Having a look on the web, it seems that there are an increasing number of competitions and award programmes operating in the green sector. A quick Google will give you pages of hits, from small local awards, to huge well respected competitions like the Zayed Future Energy Prize.Some of these awards offer only prestige and good PR, others have financial incentives. Here at the Power Collective we were very fortunate to win the Green Challenge Competition run by the Dutch Postcode Lottery, and that win has set us firmly on the path to success (I hope), so you would think that I would be a big supporter of competitions, but that's not necessarily the case. There can also be a downside to entering competitions and I think that it would be useful for companies thinking of entering to ask themselves a few questions:
Is the competition right for you? What would winning the competition bring - is it just prestige, money, networking opportunities, PR? And is this something that you need at this stage of your company's development? For example - great PR and exposure works best if you are close to market, or already trading. Good PR might also help raise capital. Is that appropriate right now? Because if it isn't the competition is just a distraction. And talking of distractions - have you the bandwidth to speculate in this way? Competitions have winners and losers, and the effort that goes in to the entry process is the same for both - can you spare the time?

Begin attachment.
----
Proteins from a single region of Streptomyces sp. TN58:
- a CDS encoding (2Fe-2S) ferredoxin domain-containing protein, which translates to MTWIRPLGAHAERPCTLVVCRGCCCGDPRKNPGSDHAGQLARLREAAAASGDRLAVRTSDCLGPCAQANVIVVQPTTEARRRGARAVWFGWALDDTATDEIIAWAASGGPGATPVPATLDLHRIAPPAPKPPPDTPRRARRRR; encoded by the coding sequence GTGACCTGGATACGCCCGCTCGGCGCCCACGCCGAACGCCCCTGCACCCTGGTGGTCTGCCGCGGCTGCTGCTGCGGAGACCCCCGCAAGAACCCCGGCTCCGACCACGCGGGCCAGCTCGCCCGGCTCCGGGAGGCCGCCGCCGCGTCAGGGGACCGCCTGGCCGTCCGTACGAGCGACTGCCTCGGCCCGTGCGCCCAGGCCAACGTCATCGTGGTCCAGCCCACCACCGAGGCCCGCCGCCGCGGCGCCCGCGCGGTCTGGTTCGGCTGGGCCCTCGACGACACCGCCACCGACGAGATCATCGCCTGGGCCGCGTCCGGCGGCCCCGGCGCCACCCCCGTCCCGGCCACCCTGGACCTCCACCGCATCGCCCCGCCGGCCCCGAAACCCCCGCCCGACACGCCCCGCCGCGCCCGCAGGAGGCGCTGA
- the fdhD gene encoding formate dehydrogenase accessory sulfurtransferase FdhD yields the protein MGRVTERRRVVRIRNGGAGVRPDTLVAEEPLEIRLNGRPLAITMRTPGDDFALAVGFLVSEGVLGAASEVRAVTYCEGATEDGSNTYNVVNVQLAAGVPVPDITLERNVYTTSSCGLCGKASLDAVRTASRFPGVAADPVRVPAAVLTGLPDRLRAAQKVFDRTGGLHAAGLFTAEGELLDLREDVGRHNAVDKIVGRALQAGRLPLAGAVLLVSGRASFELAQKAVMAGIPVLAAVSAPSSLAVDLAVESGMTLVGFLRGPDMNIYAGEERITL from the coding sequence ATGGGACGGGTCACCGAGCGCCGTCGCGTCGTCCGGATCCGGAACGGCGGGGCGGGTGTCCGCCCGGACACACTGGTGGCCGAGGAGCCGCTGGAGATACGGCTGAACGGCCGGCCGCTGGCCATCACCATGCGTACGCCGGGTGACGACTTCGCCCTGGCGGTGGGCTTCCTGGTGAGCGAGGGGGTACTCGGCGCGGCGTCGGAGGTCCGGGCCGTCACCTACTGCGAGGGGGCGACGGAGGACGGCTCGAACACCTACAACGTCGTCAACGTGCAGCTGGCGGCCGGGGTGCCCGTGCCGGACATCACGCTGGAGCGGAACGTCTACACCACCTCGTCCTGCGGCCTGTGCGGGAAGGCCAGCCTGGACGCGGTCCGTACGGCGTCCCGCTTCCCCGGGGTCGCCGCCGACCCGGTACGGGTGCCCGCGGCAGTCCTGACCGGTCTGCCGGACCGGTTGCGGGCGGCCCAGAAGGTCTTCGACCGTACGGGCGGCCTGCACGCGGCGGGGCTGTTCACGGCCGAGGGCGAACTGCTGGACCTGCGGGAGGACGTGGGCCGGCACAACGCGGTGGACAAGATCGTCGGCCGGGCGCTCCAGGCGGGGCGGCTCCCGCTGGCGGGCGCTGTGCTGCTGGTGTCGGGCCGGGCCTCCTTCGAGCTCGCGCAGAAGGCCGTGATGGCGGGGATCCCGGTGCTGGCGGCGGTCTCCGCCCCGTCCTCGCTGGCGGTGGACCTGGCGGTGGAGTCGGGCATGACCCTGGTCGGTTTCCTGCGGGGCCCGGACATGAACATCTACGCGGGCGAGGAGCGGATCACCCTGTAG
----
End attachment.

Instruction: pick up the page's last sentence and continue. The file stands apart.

All of these points are worth considering, but on their own - not too important. However, there is one danger that is very real, and that could finish your business before it has even got started - the loss of your intellectual property.
Recently, a tweet pointed me in the direction of a competition run by a large corporation. A huge prize was offered, and out of interest I took a look. Frankly, I was shocked. The competition had a number of stages, and in the first stage, the company was offering "up to $15,000" for a number of lucky entrants, from which the winners would be chosen. However - by accepting an award, the entrants are agreeing to sign over all Intellectual Property rights, AND to assist the corporation in supporting the IP that they have signed away!
This is like the guy who steals your car asking you to pay for it's servicing. Even if the corporation paid the full $15,000 to all of the entrants, they are effectively buying IP very, very cheaply. This competition was being retweeted and publicised by organisations that should know better, and lent the competition some undeserved credibility.
I've seen this sort of behaviour before, and whilst it is no doubt legal, it stinks to high heaven. With the global economy in recession, the green sector seems to be the only game in town and that means that all sorts of organisations are looking for the next big "green" thing - so if you think that you have a great idea, make sure that you keep it - read the small print, and only enter competitions that are run by well respected organisations that don't have any ulterior motives (like the Green Challenge ;).